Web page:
Ralph Davis
Jan 10, 1929 - Jun 15, 2008
by Roger Davis, Son of Ralph

It has been so cool how you model railroaders have come into the shop and told me what you thought of my dad. I knew the man for 56 years, but in my own home, I had a slanted persepective. Knowing how you guys saw him helps me know him better myself.

I like to think about the circumstances a person was born into, who his family were, and what the times were, then cancel out all the givens and I am left with the character of the person.

Ralph was born in the year of the Great Crash of '29, fourth born of 8 kids, in the mountains of western Maryland. His mother's side of the family came to Maryland from Nova Scotia. Ten-year-old Thomas Fatkin's family was shipwrecked on their first attempt to move to Maryland to get coal mining jobs, and 4 of 5 children, plus the mother, died at sea. Thomas's father Charles carried Thomas on his back until they were rescued, and three years later they succeeded at getting to Maryland. Thomas worked in the mines 12 hours a day, seven days a week, and after work he read. He became a school teacher, and was eventually elected to the Maryland State Legislature.

What Dad got from Fatkin, and the Great Depression times of his childhood, were the habits of hard work and frugality. I remember once when I was a kid, he asked how long it took me to wash my hands after using the bathroom. It was less than 10 seconds, so he explained that by turning the hot water handle, I was causing the water heater to turn on, without ever actually getting any hot water. He explained that I was wasting money, and I should only turn on the cold.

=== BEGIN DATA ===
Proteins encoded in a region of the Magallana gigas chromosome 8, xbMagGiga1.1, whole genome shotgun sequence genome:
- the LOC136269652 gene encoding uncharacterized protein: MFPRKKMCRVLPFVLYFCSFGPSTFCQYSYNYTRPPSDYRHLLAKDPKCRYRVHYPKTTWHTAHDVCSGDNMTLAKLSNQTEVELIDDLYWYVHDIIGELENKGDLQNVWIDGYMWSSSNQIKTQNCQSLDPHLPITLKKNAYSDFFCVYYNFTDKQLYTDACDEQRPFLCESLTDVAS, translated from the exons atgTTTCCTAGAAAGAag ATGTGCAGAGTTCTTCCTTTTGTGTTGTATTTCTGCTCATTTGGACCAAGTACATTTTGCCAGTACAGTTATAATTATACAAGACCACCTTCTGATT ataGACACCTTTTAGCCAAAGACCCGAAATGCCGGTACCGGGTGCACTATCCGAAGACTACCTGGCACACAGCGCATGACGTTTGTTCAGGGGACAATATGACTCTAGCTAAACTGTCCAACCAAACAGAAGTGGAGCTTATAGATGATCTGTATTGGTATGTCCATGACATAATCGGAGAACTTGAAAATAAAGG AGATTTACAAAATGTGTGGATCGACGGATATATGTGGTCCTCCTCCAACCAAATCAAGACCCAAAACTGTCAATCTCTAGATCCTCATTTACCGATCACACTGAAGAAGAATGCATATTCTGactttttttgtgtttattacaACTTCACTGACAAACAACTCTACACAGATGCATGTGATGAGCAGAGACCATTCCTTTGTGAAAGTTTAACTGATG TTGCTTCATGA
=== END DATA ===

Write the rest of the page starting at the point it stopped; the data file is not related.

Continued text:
When little Ralph was 8 years old, the family was better off than they had ever been. Ralph even had a Red Ryder guitar! Then their house burned, and it was all lost. From that time forward, his mother was emotionally disinclined to keep living in the same house for more than about a year, so they moved around frequently. IIRC, Dad went to 13 different schools. You go to a new school, they are ahead of where your old school was, or they are behind. Either way, you lose out, and Dad always felt he suffered from lack of education. He was a brilliant man, but he realized the value of education.

So, like Thomas Fatkin, he read. He hardly ever read a "story book", besides GUADALCANAL DIARY, but if he needed to perform brain surgery, he would get a couple books, and parse every sentence until he fully comprehended how to do the thing.

Coming Soon: More Links!

Rotten Ralph
More About His Life: Roger's Eulogy
Obituary
Photos of Ralph and his Family